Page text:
Facebook sees itself as a commercial firm, not a social institution, and behaves accordingly. It makes money based on the depth and scale of its users’ data. That is why no one should be surprised that a former executive from the controversial data-mining firm Cambridge Analytica claimed in parliament that it had used harvested data from a much greater number of people than the 87 million users previously thought. If data is the new oil, then Facebook has one of the biggest reservoirs of black gold. Cambridge Analytica, it might be argued, tapped a rich well of information.
Yet the scale of the data that was extracted without anyone noticing exposed as hollow the idea that users could control what was done with their personal details. In today’s world, information is accessed in complex, hidden ways: by data-sharing, third-parties, via friends. The risk is that we don’t know what it is we are authorising. Facebook says it has closed the loopholes by which so much data leaked and is now asking users to opt in to new features. Yet it is still not clear what we are consenting to in sharing personal data, and whether the terms on which the consent was given can be enforced.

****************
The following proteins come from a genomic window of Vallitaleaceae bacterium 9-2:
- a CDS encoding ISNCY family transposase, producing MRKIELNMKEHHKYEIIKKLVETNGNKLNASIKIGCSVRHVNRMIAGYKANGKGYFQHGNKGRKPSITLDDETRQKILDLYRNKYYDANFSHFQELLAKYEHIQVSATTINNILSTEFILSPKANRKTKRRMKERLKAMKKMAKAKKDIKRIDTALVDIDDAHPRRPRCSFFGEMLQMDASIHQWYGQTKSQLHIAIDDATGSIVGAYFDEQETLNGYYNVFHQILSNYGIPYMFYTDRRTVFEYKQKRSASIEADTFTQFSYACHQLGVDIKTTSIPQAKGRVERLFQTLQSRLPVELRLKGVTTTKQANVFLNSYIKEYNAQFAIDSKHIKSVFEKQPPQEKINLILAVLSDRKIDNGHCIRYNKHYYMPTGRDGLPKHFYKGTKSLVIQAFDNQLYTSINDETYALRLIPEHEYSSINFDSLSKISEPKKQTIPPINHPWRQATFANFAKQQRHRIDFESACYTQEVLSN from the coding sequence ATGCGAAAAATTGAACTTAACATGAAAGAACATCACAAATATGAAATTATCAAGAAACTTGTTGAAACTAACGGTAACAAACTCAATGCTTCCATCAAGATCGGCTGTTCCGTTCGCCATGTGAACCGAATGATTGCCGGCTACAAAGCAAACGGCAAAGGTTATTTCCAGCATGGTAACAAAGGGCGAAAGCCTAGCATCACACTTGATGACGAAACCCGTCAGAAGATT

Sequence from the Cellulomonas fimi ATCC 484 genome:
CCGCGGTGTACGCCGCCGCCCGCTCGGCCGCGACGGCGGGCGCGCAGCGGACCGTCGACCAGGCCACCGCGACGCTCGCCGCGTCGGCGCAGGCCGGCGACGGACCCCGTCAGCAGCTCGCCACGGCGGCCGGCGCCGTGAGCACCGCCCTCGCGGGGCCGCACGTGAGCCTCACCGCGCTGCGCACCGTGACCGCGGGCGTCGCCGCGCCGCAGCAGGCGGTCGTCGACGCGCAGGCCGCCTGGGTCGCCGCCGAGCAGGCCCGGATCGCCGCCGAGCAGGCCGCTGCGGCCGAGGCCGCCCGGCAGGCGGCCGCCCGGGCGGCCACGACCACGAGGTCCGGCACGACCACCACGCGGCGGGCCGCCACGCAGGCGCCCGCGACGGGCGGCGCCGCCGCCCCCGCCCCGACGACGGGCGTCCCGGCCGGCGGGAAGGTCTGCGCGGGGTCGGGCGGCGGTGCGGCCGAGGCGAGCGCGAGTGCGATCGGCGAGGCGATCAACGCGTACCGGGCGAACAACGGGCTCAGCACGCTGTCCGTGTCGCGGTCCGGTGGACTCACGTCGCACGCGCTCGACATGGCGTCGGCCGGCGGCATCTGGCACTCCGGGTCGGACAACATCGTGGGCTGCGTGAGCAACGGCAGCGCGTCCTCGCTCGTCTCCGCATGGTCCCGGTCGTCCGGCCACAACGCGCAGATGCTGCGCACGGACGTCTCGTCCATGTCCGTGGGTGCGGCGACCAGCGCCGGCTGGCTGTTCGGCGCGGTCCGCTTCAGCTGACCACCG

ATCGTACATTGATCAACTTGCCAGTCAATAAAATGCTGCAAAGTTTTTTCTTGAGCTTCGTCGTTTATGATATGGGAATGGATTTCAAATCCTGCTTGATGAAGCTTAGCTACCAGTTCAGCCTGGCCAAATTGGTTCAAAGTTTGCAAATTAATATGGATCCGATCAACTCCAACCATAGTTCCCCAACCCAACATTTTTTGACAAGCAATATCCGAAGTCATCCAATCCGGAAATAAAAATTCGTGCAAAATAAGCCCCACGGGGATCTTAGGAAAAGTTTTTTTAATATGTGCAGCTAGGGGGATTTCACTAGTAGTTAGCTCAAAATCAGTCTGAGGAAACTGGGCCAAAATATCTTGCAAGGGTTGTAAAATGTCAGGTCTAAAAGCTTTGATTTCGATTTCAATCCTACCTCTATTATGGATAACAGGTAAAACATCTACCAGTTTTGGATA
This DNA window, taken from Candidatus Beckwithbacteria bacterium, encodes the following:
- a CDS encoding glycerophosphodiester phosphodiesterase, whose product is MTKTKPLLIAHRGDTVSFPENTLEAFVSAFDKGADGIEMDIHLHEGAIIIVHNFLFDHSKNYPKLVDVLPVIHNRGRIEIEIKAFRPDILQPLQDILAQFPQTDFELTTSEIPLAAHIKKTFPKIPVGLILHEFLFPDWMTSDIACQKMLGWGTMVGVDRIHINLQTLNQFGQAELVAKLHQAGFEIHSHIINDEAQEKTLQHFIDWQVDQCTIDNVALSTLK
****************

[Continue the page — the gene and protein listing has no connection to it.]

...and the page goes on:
This raises big questions about how information is being organised in a democracy – and what purposes it is being used for. The collection and use of data – and the profiting from this – ought not to undermine citizenship. Democracy rests upon the idea that voters have agency; that they are not just being exploited by propaganda machines. Facebook’s surveillance capitalism is built to obtain personal data about individuals and their habits so that advertisers can shape the way information is presented to them and persuade them to act. What makes Facebook so dangerous to democracy is its business model.
Facebook has realised this – and that the public has become aware of its threat. The company rebranded its philosophy: it wants now to bring the world “closer together”, because in acquiring 2 billion users it has fostered divisions. The social media site is exploited by conspiracy theorists, white supremacists, hyperpartisan news sites, eastern European troll farms and Russian-backed divisive advertising. These seek to manufacture and retail a point of view by manipulating voters’ fears – and their dreams.
The conceit of data mining firms – and the politicians who use them – is that they could win elections by moulding electorates based on new forms of identity and new value systems. This process is accelerated by the echo chamber of social media, which allows citizens to close themselves off from wider debate and become infatuated with their own truths. There is room for interesting ideas and alternative narratives based on facts. Diversity is the sign of a healthy ecosystem. But democracy will suffer if tech giants can exercise near monopoly power over data, with hardly any accountability about how this power is used. It needs all citizens to listen to each other, so collective decisions are considered decisions.